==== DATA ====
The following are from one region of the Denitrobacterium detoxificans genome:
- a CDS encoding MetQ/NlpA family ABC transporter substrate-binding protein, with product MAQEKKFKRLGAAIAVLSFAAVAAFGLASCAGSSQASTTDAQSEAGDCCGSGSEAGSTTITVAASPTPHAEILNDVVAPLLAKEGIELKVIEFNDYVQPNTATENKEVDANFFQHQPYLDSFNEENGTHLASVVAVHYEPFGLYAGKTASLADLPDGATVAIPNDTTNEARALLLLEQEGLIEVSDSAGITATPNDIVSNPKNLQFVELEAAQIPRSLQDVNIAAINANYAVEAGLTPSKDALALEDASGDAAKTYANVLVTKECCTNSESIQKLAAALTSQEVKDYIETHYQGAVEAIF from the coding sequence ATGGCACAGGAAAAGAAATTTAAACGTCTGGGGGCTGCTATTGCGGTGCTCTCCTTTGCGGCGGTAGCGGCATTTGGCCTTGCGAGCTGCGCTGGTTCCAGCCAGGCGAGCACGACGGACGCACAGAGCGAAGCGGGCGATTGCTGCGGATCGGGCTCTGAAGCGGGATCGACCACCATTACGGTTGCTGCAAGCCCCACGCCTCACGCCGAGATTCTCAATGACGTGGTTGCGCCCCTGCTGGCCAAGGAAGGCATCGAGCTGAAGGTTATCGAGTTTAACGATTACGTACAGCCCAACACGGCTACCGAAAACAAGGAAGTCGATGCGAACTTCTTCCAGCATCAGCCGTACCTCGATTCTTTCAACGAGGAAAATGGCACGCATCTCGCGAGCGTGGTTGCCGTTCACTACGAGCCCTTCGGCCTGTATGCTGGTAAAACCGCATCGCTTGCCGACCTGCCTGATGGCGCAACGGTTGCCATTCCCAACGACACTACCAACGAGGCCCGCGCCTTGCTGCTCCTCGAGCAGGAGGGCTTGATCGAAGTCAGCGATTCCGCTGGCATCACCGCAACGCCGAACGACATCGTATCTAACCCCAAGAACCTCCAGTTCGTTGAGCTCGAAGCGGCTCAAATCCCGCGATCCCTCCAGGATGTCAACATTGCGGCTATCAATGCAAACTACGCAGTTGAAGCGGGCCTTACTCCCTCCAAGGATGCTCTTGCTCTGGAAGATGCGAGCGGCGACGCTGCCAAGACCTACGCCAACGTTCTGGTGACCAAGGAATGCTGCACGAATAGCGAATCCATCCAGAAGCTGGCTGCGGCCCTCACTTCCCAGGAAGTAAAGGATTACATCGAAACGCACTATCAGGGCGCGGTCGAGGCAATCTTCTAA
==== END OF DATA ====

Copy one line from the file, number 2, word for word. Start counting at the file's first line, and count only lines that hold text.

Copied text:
- a CDS encoding MetQ/NlpA family ABC transporter substrate-binding protein, with product MAQEKKFKRLGAAIAVLSFAAVAAFGLASCAGSSQASTTDAQSEAGDCCGSGSEAGSTTITVAASPTPHAEILNDVVAPLLAKEGIELKVIEFNDYVQPNTATENKEVDANFFQHQPYLDSFNEENGTHLASVVAVHYEPFGLYAGKTASLADLPDGATVAIPNDTTNEARALLLLEQEGLIEVSDSAGITATPNDIVSNPKNLQFVELEAAQIPRSLQDVNIAAINANYAVEAGLTPSKDALALEDASGDAAKTYANVLVTKECCTNSESIQKLAAALTSQEVKDYIETHYQGAVEAIF from the coding sequence ATGGCACAGGAAAAGAAATTTAAACGTCTGGGGGCTGCTATTGCGGTGCTCTCCTTTGCGGCGGTAGCGGCATTTGGCCTTGCGAGCTGCGCTGGTTCCAGCCAGGCGAGCACGACGGACGCACAGAGCGAAGCGGGCGATTGCTGCGGATCGGGCTCTGAAGCGGGATCGACCACCATTACGGTTGCTGCAAGCCCCACGCCTCACGCCGAGATTCTCAATGACGTGGTTGCGCCCCTGCTGGCCAAGGAAGGCATCGAGCTGAAGGTTATCGAGTTTAACGATTACGTACAGCCCAACACGGCTACCGAAAACAAGGAAGTCGATGCGAACTTCTTCCAGCATCAGCCGTACCTCGATTCTTTCAACGAGGAAAATGGCACGCATCTCGCGAGCGTGGTTGCCGTTCACTACGAGCCCTTCGGCCTGTATGCTGGTAAAACCGCATCGCTTGCCGACCTGCCTGATGGCGCAACGGTTGCCATTCCCAACGACACTACCAACGAGGCCCGCGCCTTGCTGCTCCTCGAGCAGGAGGGCTTGATCGAAGTCAGCGATTCCGCTGGCATCACCGCAACGCCGAACGACATCGTATCTAACCCCAAGAACCTCCAGTTCGTTGAGCTCGAAGCGGCTCAAATCCCGCGATCCCTCCAGGATGTCAACATTGCGGCTATCAATGCAAACTACGCAGTTGAAGCGGGCCTTACTCCCTCCAAGGATGCTCTTGCTCTGGAAGATGCGAGCGGCGACGCTGCCAAGACCTACGCCAACGTTCTGGTGACCAAGGAATGCTGCACGAATAGCGAATCCATCCAGAAGCTGGCTGCGGCCCTCACTTCCCAGGAAGTAAAGGATTACATCGAAACGCACTATCAGGGCGCGGTCGAGGCAATCTTCTAA